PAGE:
All public records requests to OSU and OU are funneled through one office on each campus even though a 2005 attorney general opinion requires that government documents be made available where they "are located in the ordinary course of business."
OU's open records office includes one records clerk and an assistant, The Oklahoman recently noted.
OU General Counsel Anil Golahalli told the newspaper that sending the more than 3,000 records requests a year through one person is efficient. He said OU officials take one or two days to respond to a basic records request.
At OSU, records requests are funneled through university spokesman Gary Shutt’s office.
"The law allows us to handle and develop a process for open records that we think makes sense for our organization,” Shutt told The Oklahoman. "It’s perfectly within our legal right.”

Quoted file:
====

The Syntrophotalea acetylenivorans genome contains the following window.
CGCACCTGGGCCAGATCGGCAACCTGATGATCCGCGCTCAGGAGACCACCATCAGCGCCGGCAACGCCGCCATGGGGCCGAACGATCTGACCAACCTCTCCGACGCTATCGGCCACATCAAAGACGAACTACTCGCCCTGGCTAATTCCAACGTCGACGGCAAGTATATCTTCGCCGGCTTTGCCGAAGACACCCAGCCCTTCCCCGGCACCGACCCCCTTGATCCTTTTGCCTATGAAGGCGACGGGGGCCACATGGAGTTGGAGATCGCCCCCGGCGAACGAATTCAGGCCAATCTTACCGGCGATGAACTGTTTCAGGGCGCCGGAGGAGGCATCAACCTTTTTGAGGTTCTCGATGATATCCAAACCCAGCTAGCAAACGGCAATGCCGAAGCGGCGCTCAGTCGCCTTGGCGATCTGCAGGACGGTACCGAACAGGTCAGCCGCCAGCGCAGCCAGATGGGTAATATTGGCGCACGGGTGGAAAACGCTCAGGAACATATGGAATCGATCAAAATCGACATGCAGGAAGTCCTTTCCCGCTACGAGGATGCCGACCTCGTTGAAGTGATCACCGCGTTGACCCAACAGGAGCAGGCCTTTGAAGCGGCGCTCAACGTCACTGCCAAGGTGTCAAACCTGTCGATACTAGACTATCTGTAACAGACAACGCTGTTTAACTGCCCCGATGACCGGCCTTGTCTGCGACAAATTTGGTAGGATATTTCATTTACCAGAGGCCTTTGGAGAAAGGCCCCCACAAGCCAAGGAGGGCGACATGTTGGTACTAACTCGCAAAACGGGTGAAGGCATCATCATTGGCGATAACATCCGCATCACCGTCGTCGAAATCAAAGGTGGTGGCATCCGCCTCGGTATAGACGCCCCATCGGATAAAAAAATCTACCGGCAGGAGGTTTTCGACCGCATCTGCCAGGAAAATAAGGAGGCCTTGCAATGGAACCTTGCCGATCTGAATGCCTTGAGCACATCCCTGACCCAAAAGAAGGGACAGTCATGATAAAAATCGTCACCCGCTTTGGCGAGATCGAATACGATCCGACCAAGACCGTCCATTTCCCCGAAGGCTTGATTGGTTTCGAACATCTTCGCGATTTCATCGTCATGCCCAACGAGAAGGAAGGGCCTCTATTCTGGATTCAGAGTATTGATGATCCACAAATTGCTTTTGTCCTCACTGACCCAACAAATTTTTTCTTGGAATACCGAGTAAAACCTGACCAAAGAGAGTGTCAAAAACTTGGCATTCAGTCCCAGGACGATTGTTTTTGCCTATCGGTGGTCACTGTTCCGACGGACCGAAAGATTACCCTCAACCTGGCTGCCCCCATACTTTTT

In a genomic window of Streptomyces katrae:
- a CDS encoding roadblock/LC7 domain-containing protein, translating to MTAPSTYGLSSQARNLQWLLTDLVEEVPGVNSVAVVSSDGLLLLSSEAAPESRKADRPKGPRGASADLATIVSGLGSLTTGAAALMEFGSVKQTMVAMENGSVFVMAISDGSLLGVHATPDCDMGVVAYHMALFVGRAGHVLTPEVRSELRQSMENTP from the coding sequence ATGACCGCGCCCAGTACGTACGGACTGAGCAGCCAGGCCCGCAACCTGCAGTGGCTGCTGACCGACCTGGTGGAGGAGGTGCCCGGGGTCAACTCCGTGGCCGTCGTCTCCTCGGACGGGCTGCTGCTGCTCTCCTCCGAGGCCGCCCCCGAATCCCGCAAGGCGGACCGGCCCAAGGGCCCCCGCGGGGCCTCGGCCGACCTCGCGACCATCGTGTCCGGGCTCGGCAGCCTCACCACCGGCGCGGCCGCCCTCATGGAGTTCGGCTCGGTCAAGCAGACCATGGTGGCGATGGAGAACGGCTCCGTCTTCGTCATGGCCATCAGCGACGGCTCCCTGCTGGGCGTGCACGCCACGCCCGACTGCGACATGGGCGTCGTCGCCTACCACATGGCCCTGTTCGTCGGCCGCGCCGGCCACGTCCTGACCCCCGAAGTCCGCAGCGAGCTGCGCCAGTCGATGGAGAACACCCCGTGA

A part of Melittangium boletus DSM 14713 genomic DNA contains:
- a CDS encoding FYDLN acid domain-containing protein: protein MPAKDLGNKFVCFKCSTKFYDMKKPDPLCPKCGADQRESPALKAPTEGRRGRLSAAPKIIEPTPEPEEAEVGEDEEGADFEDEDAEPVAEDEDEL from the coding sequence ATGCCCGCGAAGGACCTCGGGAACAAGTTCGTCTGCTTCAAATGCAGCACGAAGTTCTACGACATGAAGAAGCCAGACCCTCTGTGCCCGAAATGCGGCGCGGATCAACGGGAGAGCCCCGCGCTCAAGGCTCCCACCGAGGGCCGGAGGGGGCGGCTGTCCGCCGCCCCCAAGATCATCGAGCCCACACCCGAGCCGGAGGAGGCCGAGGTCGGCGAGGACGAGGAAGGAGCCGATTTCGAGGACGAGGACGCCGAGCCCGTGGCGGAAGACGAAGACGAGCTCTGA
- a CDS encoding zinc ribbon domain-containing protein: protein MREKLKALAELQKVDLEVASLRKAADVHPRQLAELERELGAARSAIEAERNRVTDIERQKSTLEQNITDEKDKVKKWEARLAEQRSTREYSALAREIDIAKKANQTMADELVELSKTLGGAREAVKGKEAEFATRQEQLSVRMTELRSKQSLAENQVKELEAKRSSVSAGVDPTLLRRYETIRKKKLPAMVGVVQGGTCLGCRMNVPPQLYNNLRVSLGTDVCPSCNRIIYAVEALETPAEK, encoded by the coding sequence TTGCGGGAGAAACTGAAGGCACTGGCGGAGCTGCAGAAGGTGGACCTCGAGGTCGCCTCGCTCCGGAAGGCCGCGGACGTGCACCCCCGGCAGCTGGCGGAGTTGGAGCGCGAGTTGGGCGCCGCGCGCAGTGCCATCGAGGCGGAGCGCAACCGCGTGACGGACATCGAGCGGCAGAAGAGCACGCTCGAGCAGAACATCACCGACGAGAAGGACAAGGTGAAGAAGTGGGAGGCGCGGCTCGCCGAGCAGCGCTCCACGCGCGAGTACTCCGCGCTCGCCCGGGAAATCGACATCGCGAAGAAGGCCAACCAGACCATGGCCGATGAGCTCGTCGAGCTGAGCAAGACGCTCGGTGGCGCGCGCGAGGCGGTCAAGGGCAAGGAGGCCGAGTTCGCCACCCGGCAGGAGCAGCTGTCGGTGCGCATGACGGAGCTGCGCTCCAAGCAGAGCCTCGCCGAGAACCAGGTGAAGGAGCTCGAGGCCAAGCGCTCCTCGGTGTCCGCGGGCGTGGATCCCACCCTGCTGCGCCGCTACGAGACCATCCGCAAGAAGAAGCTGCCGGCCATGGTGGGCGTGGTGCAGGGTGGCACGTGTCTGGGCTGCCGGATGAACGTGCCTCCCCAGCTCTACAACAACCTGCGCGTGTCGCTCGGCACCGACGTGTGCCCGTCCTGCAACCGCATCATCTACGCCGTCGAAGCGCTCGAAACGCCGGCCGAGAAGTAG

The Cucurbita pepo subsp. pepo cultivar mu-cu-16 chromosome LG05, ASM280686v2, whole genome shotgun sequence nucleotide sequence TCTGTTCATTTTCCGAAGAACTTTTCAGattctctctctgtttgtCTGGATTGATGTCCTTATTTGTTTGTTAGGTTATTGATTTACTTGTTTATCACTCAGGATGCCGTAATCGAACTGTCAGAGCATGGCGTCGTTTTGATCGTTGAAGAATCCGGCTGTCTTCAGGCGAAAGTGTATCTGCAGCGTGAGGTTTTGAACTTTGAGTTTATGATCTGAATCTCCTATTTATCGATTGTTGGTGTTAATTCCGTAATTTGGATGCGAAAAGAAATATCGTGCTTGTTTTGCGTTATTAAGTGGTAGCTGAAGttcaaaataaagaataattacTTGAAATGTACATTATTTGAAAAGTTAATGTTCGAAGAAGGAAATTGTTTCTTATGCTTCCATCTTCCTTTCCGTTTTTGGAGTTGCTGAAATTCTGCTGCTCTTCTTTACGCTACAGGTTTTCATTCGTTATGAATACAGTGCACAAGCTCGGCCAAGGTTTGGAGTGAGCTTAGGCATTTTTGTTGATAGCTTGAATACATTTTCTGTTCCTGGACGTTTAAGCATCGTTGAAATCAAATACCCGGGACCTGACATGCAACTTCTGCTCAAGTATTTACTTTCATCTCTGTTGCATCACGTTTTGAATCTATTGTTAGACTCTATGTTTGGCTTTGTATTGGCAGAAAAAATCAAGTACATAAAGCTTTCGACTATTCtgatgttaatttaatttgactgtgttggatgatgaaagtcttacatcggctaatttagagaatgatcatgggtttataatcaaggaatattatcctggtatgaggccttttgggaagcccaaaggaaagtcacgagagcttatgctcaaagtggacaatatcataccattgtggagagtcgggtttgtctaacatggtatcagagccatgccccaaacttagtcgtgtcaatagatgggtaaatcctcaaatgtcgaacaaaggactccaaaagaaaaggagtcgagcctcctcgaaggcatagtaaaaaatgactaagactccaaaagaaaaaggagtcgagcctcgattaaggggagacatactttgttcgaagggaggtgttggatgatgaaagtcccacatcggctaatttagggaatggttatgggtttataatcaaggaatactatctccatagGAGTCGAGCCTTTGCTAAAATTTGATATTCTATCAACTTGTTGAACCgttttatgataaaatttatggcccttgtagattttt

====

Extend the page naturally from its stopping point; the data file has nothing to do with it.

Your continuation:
But in 2005, state Attorney General Drew Edmondson said, “If a public body has more than one office location, its records must be maintained and made available to the public at the office where the records are located in the ordinary course of business. (2005 OK AG 3, ¶ 10)
“Our intent is to make the records available as soon as possible,” Shutt said. “Clearly, it should not have taken as long as it did.”
Oklahoma public agencies and officials do have a “duty” to provide public records to the public.
“The purpose of the Act is ‘to ensure and facilitate the public’s right of access to and review of government records so they may efficiently and intelligently exercise their inherent political power,'" said Edmondson in 2005. (Id. ¶ 4)